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Chapter 2 in the Tale of Brexit, Medical Devices and MDR / IVDR: Suggestions for coping with the regulatory uncertainty

The UK is facing a perfect regulatory storm with the timing for Brexit and the staggered application of the various provisions of MDR and IVDR, with most of the provisions of the latter not being brought onto the UK statute book by the current draft of the EU (Withdrawal) Bill. Without clear guidance from the UK government on this point, it is difficult for medical device companies to know what to do to ensure that they might be able to continue to sell their devices on the market in the UK and the EU27 after Brexit. This post provides some ideas for how to cope with the uncertainty, ensuring you might prepare for the most favourable position in readiness for Brexit (scroll to section 4. at the bottom if you want the advice without the theory).

In my last blog post on Brexit and MRD / IVDR I explained and illustrated the timings which are relevant to the two sets of legislation. If you would like to review this post, please click here.  I promised in that post that there would be another instalment and here that promise is fulfilled.  I discuss below some of the more major questions for medical device companies arising from the timing for the applicability of MDR/ IVDR and that for Brexit and propose some solutions for companies wanting to press ahead with a setting the pathway for their regulatory strategy:

  1. Will the UK follow MDR / IVDR ("Regulations") or will it design a new system for regulation?

Lord O'Shaughnessy (Parliamentary Under-Secretary (Department of Health)) and John Wilkinson, head of Medical Devices division at the MHRA, have both publically said that the UK will follow MDR and IVDR.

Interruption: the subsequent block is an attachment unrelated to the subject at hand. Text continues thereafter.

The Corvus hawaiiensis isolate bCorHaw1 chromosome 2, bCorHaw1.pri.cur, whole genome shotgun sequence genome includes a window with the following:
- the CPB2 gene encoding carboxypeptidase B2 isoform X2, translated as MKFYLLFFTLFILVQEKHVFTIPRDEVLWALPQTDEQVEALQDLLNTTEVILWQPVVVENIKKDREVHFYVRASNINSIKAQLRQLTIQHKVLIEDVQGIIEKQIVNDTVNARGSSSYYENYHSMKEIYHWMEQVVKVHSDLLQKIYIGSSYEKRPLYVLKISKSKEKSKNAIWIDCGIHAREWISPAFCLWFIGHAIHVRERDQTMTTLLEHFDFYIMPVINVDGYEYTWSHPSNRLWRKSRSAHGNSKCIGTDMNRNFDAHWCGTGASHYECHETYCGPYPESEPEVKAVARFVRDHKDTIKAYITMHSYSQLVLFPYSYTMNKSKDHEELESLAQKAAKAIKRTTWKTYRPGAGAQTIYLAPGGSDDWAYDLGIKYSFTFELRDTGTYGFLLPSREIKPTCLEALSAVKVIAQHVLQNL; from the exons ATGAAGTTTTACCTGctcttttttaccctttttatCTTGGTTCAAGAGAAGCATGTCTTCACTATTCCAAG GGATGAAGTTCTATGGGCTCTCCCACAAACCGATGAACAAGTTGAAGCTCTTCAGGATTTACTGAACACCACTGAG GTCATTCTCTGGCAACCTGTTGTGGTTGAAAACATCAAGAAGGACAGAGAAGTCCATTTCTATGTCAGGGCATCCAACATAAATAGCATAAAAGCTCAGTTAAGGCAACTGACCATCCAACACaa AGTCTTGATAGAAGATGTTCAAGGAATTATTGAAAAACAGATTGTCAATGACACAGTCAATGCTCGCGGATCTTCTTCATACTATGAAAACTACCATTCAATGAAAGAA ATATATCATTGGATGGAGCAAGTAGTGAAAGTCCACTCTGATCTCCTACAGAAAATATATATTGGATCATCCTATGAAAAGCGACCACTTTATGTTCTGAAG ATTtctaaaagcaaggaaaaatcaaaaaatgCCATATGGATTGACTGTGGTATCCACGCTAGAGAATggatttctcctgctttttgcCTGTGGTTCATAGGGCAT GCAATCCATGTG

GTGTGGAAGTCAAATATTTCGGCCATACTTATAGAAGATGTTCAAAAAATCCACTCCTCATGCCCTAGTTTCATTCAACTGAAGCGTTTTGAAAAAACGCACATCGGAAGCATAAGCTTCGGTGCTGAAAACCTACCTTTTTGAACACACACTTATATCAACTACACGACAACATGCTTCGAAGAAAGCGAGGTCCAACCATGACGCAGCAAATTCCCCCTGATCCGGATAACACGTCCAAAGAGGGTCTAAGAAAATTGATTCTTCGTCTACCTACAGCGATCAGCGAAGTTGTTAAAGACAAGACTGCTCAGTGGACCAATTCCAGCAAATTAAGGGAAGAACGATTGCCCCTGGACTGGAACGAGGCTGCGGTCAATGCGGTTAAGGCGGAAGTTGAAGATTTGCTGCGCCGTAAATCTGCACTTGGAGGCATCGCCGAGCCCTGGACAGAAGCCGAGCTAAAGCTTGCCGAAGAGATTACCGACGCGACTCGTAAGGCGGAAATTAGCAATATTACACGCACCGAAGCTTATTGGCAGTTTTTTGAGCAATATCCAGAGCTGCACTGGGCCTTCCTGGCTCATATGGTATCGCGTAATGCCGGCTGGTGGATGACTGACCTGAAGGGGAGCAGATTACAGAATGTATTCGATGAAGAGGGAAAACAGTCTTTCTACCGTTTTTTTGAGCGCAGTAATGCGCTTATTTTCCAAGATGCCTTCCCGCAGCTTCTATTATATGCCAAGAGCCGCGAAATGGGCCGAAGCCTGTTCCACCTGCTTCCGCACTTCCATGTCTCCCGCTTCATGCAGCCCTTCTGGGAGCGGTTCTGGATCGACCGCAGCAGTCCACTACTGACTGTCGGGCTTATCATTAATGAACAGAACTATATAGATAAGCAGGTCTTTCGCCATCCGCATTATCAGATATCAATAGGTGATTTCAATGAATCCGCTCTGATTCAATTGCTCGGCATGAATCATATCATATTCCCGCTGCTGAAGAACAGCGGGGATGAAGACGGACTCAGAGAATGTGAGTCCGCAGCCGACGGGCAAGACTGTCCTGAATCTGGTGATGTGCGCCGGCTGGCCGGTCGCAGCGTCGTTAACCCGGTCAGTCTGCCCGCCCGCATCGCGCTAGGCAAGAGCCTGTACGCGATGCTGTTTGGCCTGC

1. How will the Regulations be brought onto the UK statute book given that the EU Withdrawal Bill as currently drafted does not provide for most of the provisions of this legislation to become part of UK law as we exit the EU at the end of March 2019?

Lord O'Shaughnessy's speech at the ABHI regulatory conference, seemed to indicate that MDR and IVDR will automatically become part of UK law due to the fact that under Article 110(5) IVDR and Article 120(5) MDR companies will be permitted to place medical devices on the market in advance of the new Regulations being fully in force if those devices comply with the Regulations rather than with the relevant Directives:

"Elements of the new regulations have been applied directly in UK law since May, meaning devices can now be legally placed on the UK market if they are in conformity with the new regulations, invoking all relevant requirements. As it stands, the EU (Withdrawal) Bill would maintain this position beyond March 2019.

I think it is important to make this clear for everyone involved in the sector, as your preparations to meet the requirements of the new EU regulations are already well underway. I hope this provides some certainty. "